"Who cares about the spread?" the 76-year-old Berlusconi, who is running for the sixth time in two decades, said in an interview with Canale 5 television -- part of his media empire.
"The spread is a trick and an invention with which they tried to bring down the majority that ruled this country," said the three-time prime minister and billionaire, referring to his last government which collapsed in November 2011 following a parliamentary revolt and panic on the markets.
The spread is the differential between Italian and benchmark German 10-year sovereign bonds -- a closely-watched measure of investor confidence.
The spread had narrowed to below 300 points last week but has widened since Berlusconi's People of Freedom (PDL) party said on Thursday that it was withdrawing its support for Monti's government.
Berlusconi then announced he would run for prime minister and Monti said he would resign as soon as parliament approves next year's budget, bringing forward the likely date for elections to February.
There is growing speculation that Monti will also decide to run in the election although he has so far declined to comment, saying only that he is not considering the option "at this stage".
The spread was around 349 points on Tuesday, while the stock market inched up 0.64 per cent in afternoon trading -- a day after it trailed other European bourses reacting to the weekend of political drama and the re-emergence of Berlusconi.
Polls say the favourite to win is centre-left leader Pier Luigi Bersani, a cigar-chomping former communist and two-time minister who spearheaded a liberalisation drive when he was in office.
Berlusconi on Tuesday also criticised Monti as "too German-centric" and said that all the main economic indicators had worsened since the former Eurocrat was installed in power.
He continued saying that Italy's record-high public debt of nearly 2.0 trillion euros ($2.6 trillion), or around 120 percent of gross domestic product, was "not as high as they want to make you think".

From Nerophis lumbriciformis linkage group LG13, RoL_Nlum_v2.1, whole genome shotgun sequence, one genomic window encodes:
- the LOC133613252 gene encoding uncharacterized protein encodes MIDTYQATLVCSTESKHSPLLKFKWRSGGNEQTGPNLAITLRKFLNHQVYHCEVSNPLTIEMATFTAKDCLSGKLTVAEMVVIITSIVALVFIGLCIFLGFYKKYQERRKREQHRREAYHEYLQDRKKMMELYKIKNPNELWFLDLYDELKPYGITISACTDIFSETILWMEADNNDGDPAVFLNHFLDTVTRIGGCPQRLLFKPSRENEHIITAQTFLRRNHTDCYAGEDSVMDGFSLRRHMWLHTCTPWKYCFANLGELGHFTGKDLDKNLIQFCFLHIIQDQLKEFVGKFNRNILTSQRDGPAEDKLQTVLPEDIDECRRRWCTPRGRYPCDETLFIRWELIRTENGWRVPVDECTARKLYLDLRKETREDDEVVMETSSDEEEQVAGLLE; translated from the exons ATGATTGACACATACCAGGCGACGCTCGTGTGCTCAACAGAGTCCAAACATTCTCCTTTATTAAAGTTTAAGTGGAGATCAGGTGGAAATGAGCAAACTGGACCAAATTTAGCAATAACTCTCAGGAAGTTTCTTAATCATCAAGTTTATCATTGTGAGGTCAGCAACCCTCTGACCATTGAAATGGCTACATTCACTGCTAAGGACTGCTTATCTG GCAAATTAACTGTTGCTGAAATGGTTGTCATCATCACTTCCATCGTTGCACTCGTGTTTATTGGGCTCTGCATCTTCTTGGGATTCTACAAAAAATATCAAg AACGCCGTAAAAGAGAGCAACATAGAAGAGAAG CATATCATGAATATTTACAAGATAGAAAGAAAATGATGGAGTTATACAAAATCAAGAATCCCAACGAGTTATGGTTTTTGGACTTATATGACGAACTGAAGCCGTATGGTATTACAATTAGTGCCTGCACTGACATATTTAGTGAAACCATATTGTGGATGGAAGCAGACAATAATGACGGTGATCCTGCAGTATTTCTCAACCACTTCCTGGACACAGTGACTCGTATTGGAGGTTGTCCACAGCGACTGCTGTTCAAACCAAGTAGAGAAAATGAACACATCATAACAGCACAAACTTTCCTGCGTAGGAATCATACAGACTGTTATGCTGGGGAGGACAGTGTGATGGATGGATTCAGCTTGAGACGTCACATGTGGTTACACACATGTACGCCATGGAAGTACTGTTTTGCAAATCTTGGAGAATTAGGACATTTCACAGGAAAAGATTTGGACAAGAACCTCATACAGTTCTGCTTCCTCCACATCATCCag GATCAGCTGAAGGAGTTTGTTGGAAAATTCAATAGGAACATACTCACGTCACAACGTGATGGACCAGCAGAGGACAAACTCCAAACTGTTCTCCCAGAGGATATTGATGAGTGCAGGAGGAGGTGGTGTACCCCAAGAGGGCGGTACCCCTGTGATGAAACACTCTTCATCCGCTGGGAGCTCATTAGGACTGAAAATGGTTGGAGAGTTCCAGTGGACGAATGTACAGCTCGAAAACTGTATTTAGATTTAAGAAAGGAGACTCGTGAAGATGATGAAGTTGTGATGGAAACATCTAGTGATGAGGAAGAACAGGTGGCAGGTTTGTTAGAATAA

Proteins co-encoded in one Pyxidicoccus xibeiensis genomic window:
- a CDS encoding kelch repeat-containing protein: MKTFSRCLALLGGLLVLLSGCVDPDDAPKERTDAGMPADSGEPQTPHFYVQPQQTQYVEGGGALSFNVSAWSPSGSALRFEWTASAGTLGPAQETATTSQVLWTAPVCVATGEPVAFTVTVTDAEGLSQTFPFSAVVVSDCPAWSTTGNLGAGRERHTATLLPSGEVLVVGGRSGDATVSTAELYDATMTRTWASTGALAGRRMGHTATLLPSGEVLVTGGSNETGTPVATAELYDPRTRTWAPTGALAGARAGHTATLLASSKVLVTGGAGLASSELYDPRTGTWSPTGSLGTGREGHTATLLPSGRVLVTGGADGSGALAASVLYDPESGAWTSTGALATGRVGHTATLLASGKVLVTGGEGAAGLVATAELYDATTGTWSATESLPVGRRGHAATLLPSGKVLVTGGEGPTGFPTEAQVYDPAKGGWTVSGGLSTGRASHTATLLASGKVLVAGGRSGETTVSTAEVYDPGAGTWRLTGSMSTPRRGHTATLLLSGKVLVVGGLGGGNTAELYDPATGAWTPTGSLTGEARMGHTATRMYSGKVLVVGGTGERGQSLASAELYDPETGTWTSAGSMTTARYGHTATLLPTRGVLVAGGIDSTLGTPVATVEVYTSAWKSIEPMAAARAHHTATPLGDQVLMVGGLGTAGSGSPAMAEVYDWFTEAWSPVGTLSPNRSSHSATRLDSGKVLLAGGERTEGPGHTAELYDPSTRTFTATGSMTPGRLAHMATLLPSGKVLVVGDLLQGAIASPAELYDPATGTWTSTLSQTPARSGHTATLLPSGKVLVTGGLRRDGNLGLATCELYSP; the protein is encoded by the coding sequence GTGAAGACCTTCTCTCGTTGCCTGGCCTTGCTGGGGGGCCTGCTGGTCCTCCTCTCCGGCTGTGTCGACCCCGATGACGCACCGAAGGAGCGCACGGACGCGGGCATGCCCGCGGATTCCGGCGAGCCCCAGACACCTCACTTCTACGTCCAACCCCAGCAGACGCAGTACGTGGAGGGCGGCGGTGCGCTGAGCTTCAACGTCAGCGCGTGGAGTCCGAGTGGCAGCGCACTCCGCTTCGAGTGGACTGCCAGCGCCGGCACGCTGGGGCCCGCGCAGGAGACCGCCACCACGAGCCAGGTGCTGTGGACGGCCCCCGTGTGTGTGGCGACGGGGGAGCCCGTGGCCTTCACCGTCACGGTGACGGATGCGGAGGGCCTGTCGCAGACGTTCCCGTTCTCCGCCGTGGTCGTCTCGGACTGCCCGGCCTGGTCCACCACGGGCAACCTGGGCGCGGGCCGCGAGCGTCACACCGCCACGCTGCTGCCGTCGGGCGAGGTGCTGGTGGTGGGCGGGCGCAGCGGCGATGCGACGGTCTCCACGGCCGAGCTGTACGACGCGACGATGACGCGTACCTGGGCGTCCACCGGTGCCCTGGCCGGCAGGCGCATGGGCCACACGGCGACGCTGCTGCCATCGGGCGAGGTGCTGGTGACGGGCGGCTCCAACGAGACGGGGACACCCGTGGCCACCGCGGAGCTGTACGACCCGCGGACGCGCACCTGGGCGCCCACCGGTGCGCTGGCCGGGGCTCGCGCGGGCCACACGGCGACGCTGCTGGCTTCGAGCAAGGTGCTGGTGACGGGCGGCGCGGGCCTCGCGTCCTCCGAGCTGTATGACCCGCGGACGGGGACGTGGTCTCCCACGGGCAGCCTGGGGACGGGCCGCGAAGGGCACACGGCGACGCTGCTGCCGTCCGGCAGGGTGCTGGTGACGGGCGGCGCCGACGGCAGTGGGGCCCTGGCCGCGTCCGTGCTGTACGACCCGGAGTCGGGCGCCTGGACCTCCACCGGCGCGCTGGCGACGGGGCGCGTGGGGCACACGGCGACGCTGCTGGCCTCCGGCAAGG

Monti also gave an interview to Rai public television in which he said that the government had to be "very careful" and "calm" about bond spreads.
In a rare moment of candour on his personal life, he revealed his own grandson had been nicknamed "spread" at his kindergarten and recognised the word as his own name when he heard it on television.
Monti also warned about rising populism ahead of the elections, saying: "There is a tendency to over-simplify things, to present magical solutions."
And he defended his record in governemnt saying: "We have made great progress but at a cost. In the short term, there has not been growth.
"I would appreciate it if someone could explain to me how it would have been possible financially to spare Italy from suffering the same fate as Greece and make it grow at a rapid rate," he said.
Newspaper Il Fatto Quotidiano's online edition said the contrasting interviews with Monti and Berlusconi on Tuesday were a "head-on clash".
"Each one used their own language, but this really is a challenge at a distance," the paper said.
Berlusconi also announced that only 10 per cent of the party's candidates in elections now expected in February would be chosen from current lawmakers.
Fifty per cent of the candidates will come from the business community, 20 per cent from local government and 10 per cent from the world of culture, he said, without explaining where the remaining 10 per cent would come from.
The PDL has been riven by infighting and hit by a series of fraud investigations since Berlusconi stepped down last year and retreated from the political fray before suddenly returning last week to the dismay of several dissident party members.
Berlusconi also said he would be holding talks later on Tuesday with Roberto Maroni, leader of the populist Northern League party, on forming a possible coalition.
Berlusconi's PDL and the Northern League won the last general election in 2008 but there have been tensions between the two parties in recent years.